Dr. Halverson recommends COVID-19 vaccines to save lives

Halverson shot

Photo by Haady Lashkari

Registered Nurse Rita Valenzuela administers Dr. Jim Halverson a shot of the COVID-19 vaccine at Community Memorial Hospital in Ventura on Dec. 20.


Grant Phillips, Ojai Valley News reporter

Dr. Jim Halverson of Ojai chronicled the progress of the pandemic since early last year in a weekly column in the Ojai Valley News, explaining all aspects of it and encouraging Ojai Valley residents to “stay properly informed, follow the guidelines, stay hopeful, stay safe and stay well.”

He concluded his weekly column June 4 and followed up with another Aug. 13 about the COVID-19 delta variant.

Last week, as COVID-19 cases have increased in Ventura County, Dr. Halverson discussed with the Ojai Valley News the latest information about COVID-19 and how Ojai Valley residents are faring through the pandemic.

A total of 124 Ventura County residents were hospitalized with COVID-19 on Sept. 1, up from 70 at the beginning of August. Due to rising case rates in California, the state Public Health officer ordered a mask mandate Aug. 21.

The Centers for Disease Control’s classification of “High,” “Substantial,” “Moderate” and “Low” levels of community transmission are determined by weekly case numbers. CDC Director Dr. Rochelle Walensky stated that masks should be worn in public, indoor settings by everyone, including fully vaccinated people, in areas with Substantial or High transmission rates.

The “High” classification is defined by either a 10% positivity rate in testing, or more than 100 new weekly cases per 100,000 residents. The Ventura County government website that provides daily updates on county COVID-19 figures — — reported a weekly average of 158.9 per 100,000 residents as of Sept. 1, nearly doubling the qualifying number for the High classification.

“We are a high-case-rate county,” said Dr. Halverson, regarding the new mask mandate. “We certainly qualify.”

For Ojai’s 93023 ZIP code, there were nearly 56 per 100,000 weekly cases as of Sept. 1, placing the city of Ojai within the “Substantial” category.

The mask mandate will remain in effect until at least Sept. 19.

“I think if we have rates similar to this, it’s going to continue,” said Dr. Halverson of the mask mandate. “It should.”

More than 46 million COVID-19 shots have been administered in California, placing the state near the top of adult vaccination rates across the country. More than 80% of those eligible have received at least one dose.

A total of 79.10% of Ojai’s 12 and up population have received their first dose. Of those 65 and up, 91.19% have received their first dose.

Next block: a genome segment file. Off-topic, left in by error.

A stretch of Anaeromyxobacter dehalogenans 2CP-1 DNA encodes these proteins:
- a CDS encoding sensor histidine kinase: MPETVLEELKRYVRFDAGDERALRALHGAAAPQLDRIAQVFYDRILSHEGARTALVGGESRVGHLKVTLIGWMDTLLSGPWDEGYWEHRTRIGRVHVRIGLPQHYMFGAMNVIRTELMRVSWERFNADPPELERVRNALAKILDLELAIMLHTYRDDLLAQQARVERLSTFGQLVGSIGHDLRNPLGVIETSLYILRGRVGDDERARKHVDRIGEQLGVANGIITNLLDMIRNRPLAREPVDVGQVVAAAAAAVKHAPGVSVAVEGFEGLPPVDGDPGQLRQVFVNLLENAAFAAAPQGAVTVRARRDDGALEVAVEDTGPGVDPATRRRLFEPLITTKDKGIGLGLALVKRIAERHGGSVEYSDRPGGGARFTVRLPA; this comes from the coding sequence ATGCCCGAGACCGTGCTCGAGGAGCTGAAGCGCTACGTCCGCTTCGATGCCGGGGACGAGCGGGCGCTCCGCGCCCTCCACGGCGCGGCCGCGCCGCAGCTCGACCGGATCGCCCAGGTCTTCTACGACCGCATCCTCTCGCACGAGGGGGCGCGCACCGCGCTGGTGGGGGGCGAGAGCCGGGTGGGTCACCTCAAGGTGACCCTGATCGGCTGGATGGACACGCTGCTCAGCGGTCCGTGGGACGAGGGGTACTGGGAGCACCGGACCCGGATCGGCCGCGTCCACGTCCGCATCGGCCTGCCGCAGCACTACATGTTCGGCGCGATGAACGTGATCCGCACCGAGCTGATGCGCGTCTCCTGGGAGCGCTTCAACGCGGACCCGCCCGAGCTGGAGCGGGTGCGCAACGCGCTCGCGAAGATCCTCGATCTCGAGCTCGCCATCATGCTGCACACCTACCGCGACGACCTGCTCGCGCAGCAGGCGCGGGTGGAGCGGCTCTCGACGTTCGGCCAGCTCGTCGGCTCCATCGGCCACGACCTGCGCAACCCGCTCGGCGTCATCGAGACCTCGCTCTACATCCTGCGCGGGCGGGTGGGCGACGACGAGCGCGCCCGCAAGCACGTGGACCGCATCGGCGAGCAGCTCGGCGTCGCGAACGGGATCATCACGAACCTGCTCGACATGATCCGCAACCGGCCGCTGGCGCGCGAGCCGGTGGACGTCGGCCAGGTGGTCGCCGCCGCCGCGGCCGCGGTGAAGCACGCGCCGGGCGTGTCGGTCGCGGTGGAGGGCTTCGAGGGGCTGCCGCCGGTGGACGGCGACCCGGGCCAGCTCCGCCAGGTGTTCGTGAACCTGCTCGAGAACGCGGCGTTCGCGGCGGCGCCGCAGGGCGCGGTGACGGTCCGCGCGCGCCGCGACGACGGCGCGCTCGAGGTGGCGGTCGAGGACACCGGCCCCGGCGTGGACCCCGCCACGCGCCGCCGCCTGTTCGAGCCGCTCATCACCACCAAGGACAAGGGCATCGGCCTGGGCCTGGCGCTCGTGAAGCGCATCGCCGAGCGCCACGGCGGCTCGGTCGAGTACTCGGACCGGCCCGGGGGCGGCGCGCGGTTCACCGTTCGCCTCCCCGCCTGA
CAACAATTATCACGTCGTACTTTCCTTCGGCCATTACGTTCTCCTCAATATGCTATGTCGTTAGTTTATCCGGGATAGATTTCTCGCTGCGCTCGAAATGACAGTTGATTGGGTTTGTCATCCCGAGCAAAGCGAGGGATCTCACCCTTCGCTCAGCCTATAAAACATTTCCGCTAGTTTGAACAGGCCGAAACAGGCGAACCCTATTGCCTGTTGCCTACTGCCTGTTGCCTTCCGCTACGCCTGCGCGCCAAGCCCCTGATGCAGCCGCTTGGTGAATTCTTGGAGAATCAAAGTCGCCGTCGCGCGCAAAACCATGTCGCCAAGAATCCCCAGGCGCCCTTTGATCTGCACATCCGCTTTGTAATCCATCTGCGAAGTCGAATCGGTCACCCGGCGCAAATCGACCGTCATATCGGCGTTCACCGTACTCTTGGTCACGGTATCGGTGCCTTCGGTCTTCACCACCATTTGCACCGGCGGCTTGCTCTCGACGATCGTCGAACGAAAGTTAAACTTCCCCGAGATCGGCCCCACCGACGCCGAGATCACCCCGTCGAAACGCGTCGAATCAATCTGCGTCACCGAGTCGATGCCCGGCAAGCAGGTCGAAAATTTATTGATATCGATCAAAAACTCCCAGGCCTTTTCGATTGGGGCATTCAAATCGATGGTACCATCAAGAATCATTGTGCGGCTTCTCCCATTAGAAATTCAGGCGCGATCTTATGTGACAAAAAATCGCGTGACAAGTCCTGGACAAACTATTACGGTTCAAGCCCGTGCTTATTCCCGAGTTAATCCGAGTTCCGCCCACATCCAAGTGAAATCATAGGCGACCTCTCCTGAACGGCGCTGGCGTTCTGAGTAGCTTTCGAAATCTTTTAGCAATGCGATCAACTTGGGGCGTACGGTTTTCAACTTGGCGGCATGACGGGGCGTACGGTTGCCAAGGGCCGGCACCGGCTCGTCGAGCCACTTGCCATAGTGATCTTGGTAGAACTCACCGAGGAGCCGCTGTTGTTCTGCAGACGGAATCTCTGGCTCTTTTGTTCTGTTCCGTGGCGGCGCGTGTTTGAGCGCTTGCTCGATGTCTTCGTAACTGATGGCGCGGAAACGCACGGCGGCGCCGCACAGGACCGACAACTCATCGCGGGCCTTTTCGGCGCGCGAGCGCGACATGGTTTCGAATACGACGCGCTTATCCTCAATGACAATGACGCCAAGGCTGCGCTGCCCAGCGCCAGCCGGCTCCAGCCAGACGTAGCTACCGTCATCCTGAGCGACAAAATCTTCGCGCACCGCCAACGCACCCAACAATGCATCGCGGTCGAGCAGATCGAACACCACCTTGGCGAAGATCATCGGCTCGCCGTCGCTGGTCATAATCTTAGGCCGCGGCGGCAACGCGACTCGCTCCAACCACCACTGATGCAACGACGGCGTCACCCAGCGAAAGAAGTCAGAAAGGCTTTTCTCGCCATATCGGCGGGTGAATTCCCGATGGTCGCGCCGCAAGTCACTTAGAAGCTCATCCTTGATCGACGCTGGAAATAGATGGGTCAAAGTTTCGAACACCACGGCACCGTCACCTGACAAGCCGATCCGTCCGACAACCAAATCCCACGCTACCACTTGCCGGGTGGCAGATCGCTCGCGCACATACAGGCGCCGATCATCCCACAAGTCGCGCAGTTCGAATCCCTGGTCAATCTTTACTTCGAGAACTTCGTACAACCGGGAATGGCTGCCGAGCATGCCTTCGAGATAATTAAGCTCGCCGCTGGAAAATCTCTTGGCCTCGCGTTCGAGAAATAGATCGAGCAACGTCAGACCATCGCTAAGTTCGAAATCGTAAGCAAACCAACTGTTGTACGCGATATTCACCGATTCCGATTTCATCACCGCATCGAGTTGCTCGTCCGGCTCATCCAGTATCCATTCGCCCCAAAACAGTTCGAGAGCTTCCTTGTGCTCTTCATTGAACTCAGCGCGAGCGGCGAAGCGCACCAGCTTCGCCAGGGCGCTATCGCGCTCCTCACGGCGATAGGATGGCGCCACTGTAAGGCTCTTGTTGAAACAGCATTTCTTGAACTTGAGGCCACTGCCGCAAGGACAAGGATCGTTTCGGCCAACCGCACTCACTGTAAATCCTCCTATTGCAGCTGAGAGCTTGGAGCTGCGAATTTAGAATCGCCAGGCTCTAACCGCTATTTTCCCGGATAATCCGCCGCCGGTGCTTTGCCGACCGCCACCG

The Food and Drug Administration also announced its full approval of the two-dose Pfizer vaccine for those ages 16 and up.

Approval of Pfizer’s vaccine shouldn’t create hesitancy among the other options, Dr. Halverson said. The Pfizer BioNTech vaccine was rolled out in early December of 2020, while Moderna was rolled out at the end of the month. Johnson and Johnson’s Janssen vaccine was nor rolled out until March 2021, meaning the FDA is following the submitted order of approval.

“It’s not because they’re riskier or not performing as well,” said Dr. Halverson. “But by the end of the year, I think you’ll see all three will have been requested and will probably be fully authorized by then.”

The FDA’s full approval came shortly after news of booster shots, announced by the U.S. Department of Health and Human Services. To clarify, the booster shots are not yet FDA-approved, only the two-dose Pfizer vaccine.

“The FDA approval is for the Pfizer vaccine,” said Dr. Halverson. “The eight-month booster for Pfizer and Moderna is in the hands of the FDA to see if they agree there is data enough to justify that recommendation,” he said.

There is a distinction between immunocompromised individuals receiving a third “primary” shot and those without underlying conditions receiving a booster. The CDC has composed a list of those who qualify for a third shot, which is recommended in special cases at least 28 days after the second dose of the Pfizer-BioNTech or Moderna vaccines. Those who qualify for a third shot under CDC guidance include anyone receiving active cancer treatments for tumors or cancers of the blood; anyone who received an organ transplant and is taking medicine to suppress the immune system; and other specific conditions listed on the CDC website at